North Dakota tenure bill passes committee despite intense opposition

Despite overwhelming testimony opposing the bill, the House Government and Veterans Affairs Committee passed HB 1446 after a few modifications. The bill now goes to the house floor for a vote.

ND Capitol
The North Dakota State Capitol in Bismarck.
Jason O'Day / The Dickinson Press

BISMARCK — After deliberation and several modifications, North Dakota House Bill 1446, also known as the "Tenure with Responsibilities Act," which proposes new responsibilities for tenured professors and would make it easier for university presidents to terminate them, received a surprising "do pass" from the House Government and Veterans Affairs committee in an 8 to 3 vote on Friday.

Support of the bill comes as a shock to many as overwhelming testimony during the hearings opposed the bill. University administrators, professors, student groups, education organizations and leaders from across the state and nation expressed opposition to the bill. The sole on-record support came from the author of the bill, House Majority Leader Rep. Mike Lefor, R-Dickinson; and Dickinson State University President Steve Easton.

The hearing, held at 8:30 a.m. CST on February 17, moved forward the bill to the house floor for vote by the full body of legislators at a future date yet to be set to the calendar.

The modified version of the bill includes changes from Lefor and additional modifications from the committee. The changes are being touted as addressing the concerns raised by opponents, including apprehension that the bill's potential impact on academic freedom and the stability and security of tenured positions would harm recruitment and retention of faculty in the state.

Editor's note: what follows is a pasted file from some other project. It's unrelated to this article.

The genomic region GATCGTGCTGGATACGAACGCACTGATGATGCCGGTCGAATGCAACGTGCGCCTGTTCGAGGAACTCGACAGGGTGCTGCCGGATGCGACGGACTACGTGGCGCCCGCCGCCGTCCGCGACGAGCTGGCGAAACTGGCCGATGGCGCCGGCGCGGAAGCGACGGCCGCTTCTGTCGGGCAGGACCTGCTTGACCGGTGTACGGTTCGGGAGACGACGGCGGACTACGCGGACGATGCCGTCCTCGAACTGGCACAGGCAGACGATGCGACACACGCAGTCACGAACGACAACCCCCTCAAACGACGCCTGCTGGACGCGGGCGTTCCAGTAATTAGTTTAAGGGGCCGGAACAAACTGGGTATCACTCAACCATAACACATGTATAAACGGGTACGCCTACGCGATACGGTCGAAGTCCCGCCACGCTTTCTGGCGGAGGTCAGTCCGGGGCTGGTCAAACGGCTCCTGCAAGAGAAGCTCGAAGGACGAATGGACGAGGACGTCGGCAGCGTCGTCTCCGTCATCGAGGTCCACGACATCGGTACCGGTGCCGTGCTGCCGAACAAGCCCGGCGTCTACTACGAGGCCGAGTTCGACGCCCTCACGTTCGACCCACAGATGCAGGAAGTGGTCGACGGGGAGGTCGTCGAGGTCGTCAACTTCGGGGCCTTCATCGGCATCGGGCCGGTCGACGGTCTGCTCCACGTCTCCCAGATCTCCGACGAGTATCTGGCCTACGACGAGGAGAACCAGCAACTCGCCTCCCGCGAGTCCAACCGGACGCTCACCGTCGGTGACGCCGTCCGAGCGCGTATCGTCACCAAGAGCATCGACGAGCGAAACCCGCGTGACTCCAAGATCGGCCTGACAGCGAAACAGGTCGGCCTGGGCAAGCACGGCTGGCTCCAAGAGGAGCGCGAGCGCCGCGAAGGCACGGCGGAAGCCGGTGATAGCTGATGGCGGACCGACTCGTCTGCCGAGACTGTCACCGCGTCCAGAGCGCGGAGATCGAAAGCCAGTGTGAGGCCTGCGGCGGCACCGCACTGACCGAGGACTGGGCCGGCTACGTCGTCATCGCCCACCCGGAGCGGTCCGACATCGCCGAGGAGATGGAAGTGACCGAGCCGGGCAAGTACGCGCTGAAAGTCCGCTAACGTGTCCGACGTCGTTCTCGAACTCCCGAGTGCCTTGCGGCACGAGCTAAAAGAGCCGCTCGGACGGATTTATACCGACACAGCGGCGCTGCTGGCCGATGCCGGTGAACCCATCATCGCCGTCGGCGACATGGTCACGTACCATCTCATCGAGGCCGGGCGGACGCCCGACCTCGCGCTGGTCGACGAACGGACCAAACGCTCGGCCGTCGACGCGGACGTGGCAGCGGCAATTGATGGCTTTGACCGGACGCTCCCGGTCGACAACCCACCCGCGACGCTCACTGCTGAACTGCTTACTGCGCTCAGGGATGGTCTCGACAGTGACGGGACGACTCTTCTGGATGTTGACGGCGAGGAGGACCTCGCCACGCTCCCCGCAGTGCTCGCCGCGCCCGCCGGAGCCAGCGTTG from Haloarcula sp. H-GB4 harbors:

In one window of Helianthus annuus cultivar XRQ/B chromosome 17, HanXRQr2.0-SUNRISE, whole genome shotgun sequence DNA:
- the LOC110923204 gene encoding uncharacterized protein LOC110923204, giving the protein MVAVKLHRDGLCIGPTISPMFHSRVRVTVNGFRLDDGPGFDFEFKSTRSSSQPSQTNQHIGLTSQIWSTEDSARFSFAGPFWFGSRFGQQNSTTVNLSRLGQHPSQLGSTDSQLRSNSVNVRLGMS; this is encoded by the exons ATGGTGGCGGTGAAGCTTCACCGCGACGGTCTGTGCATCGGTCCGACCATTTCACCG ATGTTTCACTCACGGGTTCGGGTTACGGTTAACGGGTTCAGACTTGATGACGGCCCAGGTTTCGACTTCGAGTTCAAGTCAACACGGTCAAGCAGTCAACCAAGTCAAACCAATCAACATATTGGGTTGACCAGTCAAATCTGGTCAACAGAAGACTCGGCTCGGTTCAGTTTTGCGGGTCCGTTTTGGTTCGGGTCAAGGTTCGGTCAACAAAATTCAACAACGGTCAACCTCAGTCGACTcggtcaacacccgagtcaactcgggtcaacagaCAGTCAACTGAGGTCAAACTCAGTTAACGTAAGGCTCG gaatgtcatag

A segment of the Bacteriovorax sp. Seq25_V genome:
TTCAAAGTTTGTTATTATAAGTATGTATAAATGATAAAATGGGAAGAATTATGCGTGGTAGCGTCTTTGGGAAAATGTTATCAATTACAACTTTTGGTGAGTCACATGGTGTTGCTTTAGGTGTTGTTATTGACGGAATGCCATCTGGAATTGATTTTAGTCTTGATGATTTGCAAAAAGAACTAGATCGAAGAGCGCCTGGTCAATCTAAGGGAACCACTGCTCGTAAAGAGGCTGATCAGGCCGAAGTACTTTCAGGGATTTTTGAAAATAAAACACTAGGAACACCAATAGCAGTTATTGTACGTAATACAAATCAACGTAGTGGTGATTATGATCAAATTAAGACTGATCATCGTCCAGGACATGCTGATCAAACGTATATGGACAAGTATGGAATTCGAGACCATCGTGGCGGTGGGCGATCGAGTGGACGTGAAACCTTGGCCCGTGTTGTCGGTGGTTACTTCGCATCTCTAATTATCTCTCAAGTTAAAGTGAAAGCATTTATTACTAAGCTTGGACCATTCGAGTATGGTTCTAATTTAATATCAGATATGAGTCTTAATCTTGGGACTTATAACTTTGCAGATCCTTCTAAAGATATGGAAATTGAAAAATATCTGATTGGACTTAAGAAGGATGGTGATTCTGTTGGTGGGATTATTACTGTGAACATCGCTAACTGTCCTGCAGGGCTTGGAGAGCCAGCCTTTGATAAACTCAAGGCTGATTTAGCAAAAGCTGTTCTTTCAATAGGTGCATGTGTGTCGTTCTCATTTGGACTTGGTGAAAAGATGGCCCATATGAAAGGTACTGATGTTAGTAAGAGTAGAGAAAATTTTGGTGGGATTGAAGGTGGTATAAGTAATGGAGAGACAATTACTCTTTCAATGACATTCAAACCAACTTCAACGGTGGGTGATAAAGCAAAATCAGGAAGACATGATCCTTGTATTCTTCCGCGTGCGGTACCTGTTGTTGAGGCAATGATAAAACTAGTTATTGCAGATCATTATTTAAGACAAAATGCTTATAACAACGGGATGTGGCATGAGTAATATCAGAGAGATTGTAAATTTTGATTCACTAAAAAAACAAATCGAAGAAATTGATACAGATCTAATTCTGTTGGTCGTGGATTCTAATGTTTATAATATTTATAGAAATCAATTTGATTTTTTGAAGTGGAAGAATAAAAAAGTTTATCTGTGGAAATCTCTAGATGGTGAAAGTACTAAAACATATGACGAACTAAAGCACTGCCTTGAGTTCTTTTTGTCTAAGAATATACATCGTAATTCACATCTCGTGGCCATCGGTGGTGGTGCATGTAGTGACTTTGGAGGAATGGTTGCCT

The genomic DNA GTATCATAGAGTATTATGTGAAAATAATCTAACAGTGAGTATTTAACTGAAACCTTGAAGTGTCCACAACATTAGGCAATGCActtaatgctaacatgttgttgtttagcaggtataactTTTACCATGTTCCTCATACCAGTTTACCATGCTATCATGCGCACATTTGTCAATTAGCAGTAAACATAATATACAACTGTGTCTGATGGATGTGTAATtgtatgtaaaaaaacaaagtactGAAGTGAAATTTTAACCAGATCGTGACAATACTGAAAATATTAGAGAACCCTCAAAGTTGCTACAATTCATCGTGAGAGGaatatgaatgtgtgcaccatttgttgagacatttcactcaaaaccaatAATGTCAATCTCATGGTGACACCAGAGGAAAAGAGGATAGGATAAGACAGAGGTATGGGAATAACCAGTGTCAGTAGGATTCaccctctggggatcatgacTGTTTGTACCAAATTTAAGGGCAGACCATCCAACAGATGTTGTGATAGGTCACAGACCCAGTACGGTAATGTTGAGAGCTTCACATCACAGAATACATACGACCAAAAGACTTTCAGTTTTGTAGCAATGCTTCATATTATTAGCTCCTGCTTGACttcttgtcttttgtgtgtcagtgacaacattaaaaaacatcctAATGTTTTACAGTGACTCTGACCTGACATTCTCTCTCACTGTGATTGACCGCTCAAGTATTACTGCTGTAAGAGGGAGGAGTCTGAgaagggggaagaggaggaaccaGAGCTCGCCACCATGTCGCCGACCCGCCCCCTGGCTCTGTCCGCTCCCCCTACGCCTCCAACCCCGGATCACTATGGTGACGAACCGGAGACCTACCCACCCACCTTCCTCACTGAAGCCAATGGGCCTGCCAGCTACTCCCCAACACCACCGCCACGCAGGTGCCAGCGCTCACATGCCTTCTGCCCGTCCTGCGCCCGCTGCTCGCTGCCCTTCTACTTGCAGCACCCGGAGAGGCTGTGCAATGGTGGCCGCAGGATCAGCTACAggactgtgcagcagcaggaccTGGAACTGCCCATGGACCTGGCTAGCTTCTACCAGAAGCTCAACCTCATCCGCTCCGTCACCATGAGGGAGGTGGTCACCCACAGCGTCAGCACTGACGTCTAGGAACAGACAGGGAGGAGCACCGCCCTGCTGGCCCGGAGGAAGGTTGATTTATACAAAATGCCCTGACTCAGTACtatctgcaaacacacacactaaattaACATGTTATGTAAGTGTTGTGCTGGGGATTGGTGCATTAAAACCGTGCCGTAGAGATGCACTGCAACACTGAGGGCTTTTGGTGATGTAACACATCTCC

Among the changes, the committee removed portions mandating that faculty members generate more tuition or grant revenue than the combined costs of employing them, as well as the portion outlining that the compensation of tenured faculty members must reflect their administrative responsibilities.


The amendments also included the removal of a section that prevented faculty members from filing appeals or reviews, explicitly providing appeals rights directly to the chancellor.

Rounding out the amendments were portions of the bill that mandated recruitment obligations of tenured faculty, as well as some of the most controversial elements of the bill that outlined a responsibility for tenured professors to act in the best interest of the institution in avoiding the use of social media or third-party internet platforms to disparage the institution or campus personnel.

Associate Professor of Communication at Dickinson State University, Dr. Eric Grabowsky, remains one of many vocal opponents of the legislation.

Grabowsky, speaking as a private citizen and not in his capacity as a professor at Dickinson State University, argued that while President Easton has advocated for the bill as a private citizen, the administration has not officially endorsed a view on it, and there has been no planned campus-wide discussion. He warns that even in its newest version, the bill is an "anti-whistleblower bill in disguise" and should be rejected.